java kotlin programming languages JVM

What I miss in Java, the perspective of a Kotlin developer

Java has been my bread and butter for almost two decades. Several years ago, I started to learn Kotlin; I never regretted it. Though Kotlin compiles to JVM bytecode, I sometimes have to write Java again. Every time I do, I cannot stop pondering why my code doesn’t look as nice as in Kotlin. I miss some features that would improve my code’s readability, expressiveness, and maintainability. This post is not meant to bash Java but to list some features I’d like to find in Java.

Kotlin serverless FaaS JVM performance GraalVM native

Kotlin and FaaS, an impossible union?

Some time ago, I read a post describing how to run a serverless Kotlin function on OpenFaaS. While the content is technically correct, I believe the concept itself is very wrong. Such posts can lead people to make ill-advised decisions: 'because we can' is hardly a winning strategy. in this post, I’d like to first explain why the JVM platform is a bad idea for FaaS. Then, I’ll proceed to propose alternatives to use Kotlin nonetheless. I deliberately chose not to link to the original

Rust JVM integration FFI JNI

Rust and the JVM

This is the 7th post in the Start Rust focus series. So far, we have learned the basics of Rust syntax, developed a custom Kubernetes controller, and integrated with the front-end with Wasm. I’ve been using the JVM for two decades now, mainly in Java. The JVM is an amazing piece of technology. IMHO, its biggest benefit is its ability to adapt the native code to the current workload; if the workload changes and the native code is not optimal, it will recompile the bytecode accordingly again.

security JVM hack

Changing a field's type in recent JDKs

A couple of years ago, I attended a talk of my former colleague (but still friend) Volker Simonis. It gave me the idea to dig a bit into the subject of how to secure the JVM. From the material, I created a series of blog posts as well as a talk. From that point on, I submitted the talk at meetups and conferences, where it was well-received. Because I like to explore different areas, I stopped to submit other proposals. Still, the talk is in my portfolio, and it was requested again in 2021. I ha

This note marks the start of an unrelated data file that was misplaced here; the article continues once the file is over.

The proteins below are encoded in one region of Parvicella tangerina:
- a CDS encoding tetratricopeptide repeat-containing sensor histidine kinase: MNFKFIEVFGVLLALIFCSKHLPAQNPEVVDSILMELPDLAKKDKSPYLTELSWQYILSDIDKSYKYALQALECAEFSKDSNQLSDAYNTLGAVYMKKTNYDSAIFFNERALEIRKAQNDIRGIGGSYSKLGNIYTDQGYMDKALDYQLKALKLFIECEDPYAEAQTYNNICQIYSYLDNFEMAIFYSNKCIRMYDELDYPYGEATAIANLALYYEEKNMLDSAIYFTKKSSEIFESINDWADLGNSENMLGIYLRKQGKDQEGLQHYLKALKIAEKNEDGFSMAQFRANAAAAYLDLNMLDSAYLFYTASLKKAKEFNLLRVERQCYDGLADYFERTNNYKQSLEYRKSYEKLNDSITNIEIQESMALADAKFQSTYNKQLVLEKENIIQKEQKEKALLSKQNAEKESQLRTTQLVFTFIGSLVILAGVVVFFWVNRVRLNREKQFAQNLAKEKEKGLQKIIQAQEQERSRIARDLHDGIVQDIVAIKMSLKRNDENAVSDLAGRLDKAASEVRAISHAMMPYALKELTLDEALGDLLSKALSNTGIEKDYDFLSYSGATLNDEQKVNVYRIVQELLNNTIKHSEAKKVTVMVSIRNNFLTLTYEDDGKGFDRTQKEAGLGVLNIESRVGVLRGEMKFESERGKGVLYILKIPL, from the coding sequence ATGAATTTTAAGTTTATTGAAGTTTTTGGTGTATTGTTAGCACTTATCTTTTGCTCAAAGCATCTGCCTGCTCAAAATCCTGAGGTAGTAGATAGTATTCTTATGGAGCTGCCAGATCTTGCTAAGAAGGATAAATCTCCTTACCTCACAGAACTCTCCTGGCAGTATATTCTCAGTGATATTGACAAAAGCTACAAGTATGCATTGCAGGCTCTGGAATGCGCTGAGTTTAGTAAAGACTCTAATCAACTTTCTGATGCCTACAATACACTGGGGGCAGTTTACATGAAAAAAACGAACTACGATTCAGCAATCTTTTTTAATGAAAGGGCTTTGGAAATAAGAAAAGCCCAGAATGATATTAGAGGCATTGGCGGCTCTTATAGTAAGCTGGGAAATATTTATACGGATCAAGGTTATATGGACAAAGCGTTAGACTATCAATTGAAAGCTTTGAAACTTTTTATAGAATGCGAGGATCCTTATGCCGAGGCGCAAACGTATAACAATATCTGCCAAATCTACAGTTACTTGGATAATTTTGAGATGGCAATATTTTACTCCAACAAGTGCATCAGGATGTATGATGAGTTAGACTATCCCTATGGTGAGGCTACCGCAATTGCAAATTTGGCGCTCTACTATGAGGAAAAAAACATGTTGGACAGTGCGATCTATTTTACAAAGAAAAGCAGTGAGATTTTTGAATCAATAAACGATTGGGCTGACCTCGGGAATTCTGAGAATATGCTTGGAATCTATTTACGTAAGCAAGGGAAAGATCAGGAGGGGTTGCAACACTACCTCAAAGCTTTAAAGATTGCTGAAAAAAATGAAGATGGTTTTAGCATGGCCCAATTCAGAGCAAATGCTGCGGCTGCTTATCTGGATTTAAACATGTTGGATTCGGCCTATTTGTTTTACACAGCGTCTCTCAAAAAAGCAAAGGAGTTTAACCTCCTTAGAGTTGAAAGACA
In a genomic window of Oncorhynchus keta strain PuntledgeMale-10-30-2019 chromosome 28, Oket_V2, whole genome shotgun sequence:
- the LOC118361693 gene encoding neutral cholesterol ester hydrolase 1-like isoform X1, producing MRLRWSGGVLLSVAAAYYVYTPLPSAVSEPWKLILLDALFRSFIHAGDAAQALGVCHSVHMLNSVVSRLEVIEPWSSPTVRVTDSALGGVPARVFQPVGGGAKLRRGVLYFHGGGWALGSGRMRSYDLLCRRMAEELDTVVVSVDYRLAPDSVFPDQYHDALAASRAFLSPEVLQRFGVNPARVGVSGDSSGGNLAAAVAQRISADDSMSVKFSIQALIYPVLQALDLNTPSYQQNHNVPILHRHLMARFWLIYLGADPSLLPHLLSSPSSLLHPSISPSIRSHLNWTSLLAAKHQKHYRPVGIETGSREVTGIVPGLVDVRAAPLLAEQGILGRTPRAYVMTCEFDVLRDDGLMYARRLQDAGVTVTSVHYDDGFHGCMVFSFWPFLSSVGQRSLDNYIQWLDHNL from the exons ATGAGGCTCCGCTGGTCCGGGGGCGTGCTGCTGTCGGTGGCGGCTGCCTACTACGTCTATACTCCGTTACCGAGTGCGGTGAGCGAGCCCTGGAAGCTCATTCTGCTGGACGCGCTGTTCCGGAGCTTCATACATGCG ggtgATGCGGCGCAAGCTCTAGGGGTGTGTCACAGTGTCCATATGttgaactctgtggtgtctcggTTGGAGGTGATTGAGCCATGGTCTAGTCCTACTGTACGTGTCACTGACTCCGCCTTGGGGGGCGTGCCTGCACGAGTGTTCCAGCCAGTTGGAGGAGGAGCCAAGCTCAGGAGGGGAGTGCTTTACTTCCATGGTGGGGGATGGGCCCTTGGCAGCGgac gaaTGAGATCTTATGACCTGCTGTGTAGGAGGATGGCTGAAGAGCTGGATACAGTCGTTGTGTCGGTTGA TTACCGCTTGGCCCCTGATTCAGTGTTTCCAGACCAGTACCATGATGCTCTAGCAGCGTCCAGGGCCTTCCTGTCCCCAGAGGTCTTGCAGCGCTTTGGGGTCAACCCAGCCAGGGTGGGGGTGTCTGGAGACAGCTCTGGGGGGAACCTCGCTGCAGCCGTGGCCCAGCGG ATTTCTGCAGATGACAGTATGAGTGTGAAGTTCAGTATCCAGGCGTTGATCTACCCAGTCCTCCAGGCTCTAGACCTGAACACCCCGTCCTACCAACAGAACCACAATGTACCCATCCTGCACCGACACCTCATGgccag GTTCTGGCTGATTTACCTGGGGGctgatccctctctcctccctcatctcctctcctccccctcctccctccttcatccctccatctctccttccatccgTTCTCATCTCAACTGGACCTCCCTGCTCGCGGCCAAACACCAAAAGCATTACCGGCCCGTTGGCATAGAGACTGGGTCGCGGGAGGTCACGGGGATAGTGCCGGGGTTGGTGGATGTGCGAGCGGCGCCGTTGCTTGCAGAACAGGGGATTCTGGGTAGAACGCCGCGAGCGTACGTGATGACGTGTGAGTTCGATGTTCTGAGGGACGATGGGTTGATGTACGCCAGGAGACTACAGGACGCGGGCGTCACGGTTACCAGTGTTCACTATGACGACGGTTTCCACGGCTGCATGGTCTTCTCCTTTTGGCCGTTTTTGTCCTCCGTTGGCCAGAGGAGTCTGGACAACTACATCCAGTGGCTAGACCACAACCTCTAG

JVM bytecode javap Kotlin


There is a bunch of languages running on the JVM, from of course Java, to Clojure and JRuby. All of them have different syntaxes, but it’s awesome they all compile to the same bytecode. The JVM unites them all. Of course, it’s biased toward Java, but even in Java, there is some magic happening in the bytecode. The most well-known trick comes from the following code: public class Foo { static class Bar { private Bar() {} } public static void main(String... arg

JVM security Spring Boot policy

Proposal for a Java policy files crafting process

This is the 2nd post in the JVM Security focus series. I’ve already written about the JVM security manager, and why it should be used - despite it being rarely the case, if ever. However, just advocating for it won’t change the harsh reality unless some guidelines are provided to do so. This post has the ambition to be the basis of such guidelines. As a reminder, the JVM can run in two different modes, standard and sandboxed. In the former, all API are available with no restriction; i

JVM language

Do we need other languages on the JVM?

It seems a trend has caught on and accelerated recently: every organization worth his salt in the Java ecosystem feels the need to create its own language that runs on the Java Virtual Machine. Side by side with legacy languages like Jython and JRuby, and along more promoted ones like Scala, Red Hat announced Ceylon and now it’s JetBrain’s turn with Kotlin. However, the real question is not whether we need them (the answer is a simple 'no' since we created software without them), but